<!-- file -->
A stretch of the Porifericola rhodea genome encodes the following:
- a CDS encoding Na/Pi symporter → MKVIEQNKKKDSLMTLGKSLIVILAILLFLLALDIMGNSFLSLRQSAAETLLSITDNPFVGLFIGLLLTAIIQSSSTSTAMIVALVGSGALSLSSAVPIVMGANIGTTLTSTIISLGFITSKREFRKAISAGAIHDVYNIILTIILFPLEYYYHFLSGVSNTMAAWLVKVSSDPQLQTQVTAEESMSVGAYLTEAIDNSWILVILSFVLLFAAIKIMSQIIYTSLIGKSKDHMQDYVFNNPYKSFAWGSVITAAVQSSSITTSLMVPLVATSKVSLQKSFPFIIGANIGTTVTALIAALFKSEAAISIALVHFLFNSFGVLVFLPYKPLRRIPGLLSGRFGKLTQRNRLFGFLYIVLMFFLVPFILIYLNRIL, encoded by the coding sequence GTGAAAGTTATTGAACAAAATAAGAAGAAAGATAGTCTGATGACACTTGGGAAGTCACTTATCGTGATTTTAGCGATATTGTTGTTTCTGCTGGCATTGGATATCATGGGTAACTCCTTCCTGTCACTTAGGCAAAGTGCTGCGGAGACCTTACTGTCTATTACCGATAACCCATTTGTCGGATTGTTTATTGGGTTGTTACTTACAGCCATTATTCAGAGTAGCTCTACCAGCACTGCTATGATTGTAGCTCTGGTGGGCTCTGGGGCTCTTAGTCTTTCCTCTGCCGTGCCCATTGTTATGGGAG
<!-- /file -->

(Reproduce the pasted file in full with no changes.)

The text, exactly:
A stretch of the Porifericola rhodea genome encodes the following:
- a CDS encoding Na/Pi symporter → MKVIEQNKKKDSLMTLGKSLIVILAILLFLLALDIMGNSFLSLRQSAAETLLSITDNPFVGLFIGLLLTAIIQSSSTSTAMIVALVGSGALSLSSAVPIVMGANIGTTLTSTIISLGFITSKREFRKAISAGAIHDVYNIILTIILFPLEYYYHFLSGVSNTMAAWLVKVSSDPQLQTQVTAEESMSVGAYLTEAIDNSWILVILSFVLLFAAIKIMSQIIYTSLIGKSKDHMQDYVFNNPYKSFAWGSVITAAVQSSSITTSLMVPLVATSKVSLQKSFPFIIGANIGTTVTALIAALFKSEAAISIALVHFLFNSFGVLVFLPYKPLRRIPGLLSGRFGKLTQRNRLFGFLYIVLMFFLVPFILIYLNRIL, encoded by the coding sequence GTGAAAGTTATTGAACAAAATAAGAAGAAAGATAGTCTGATGACACTTGGGAAGTCACTTATCGTGATTTTAGCGATATTGTTGTTTCTGCTGGCATTGGATATCATGGGTAACTCCTTCCTGTCACTTAGGCAAAGTGCTGCGGAGACCTTACTGTCTATTACCGATAACCCATTTGTCGGATTGTTTATTGGGTTGTTACTTACAGCCATTATTCAGAGTAGCTCTACCAGCACTGCTATGATTGTAGCTCTGGTGGGCTCTGGGGCTCTTAGTCTTTCCTCTGCCGTGCCCATTGTTATGGGAG